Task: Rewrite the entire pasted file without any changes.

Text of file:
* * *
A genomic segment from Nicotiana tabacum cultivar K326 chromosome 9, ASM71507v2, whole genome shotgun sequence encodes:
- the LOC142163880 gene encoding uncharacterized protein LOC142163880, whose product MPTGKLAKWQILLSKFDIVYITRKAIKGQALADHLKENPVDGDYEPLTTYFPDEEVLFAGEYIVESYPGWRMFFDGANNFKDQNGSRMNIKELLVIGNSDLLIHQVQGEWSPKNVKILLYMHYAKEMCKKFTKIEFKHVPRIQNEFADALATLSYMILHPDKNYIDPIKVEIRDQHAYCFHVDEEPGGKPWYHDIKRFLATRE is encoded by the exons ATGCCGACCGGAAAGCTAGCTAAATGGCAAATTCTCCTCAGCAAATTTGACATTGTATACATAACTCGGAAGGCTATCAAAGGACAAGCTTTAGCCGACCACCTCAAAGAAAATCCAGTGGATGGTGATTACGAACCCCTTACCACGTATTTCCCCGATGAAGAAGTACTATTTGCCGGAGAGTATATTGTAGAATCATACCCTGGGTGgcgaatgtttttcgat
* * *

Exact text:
A genomic segment from Nicotiana tabacum cultivar K326 chromosome 9, ASM71507v2, whole genome shotgun sequence encodes:
- the LOC142163880 gene encoding uncharacterized protein LOC142163880, whose product MPTGKLAKWQILLSKFDIVYITRKAIKGQALADHLKENPVDGDYEPLTTYFPDEEVLFAGEYIVESYPGWRMFFDGANNFKDQNGSRMNIKELLVIGNSDLLIHQVQGEWSPKNVKILLYMHYAKEMCKKFTKIEFKHVPRIQNEFADALATLSYMILHPDKNYIDPIKVEIRDQHAYCFHVDEEPGGKPWYHDIKRFLATRE is encoded by the exons ATGCCGACCGGAAAGCTAGCTAAATGGCAAATTCTCCTCAGCAAATTTGACATTGTATACATAACTCGGAAGGCTATCAAAGGACAAGCTTTAGCCGACCACCTCAAAGAAAATCCAGTGGATGGTGATTACGAACCCCTTACCACGTATTTCCCCGATGAAGAAGTACTATTTGCCGGAGAGTATATTGTAGAATCATACCCTGGGTGgcgaatgtttttcgat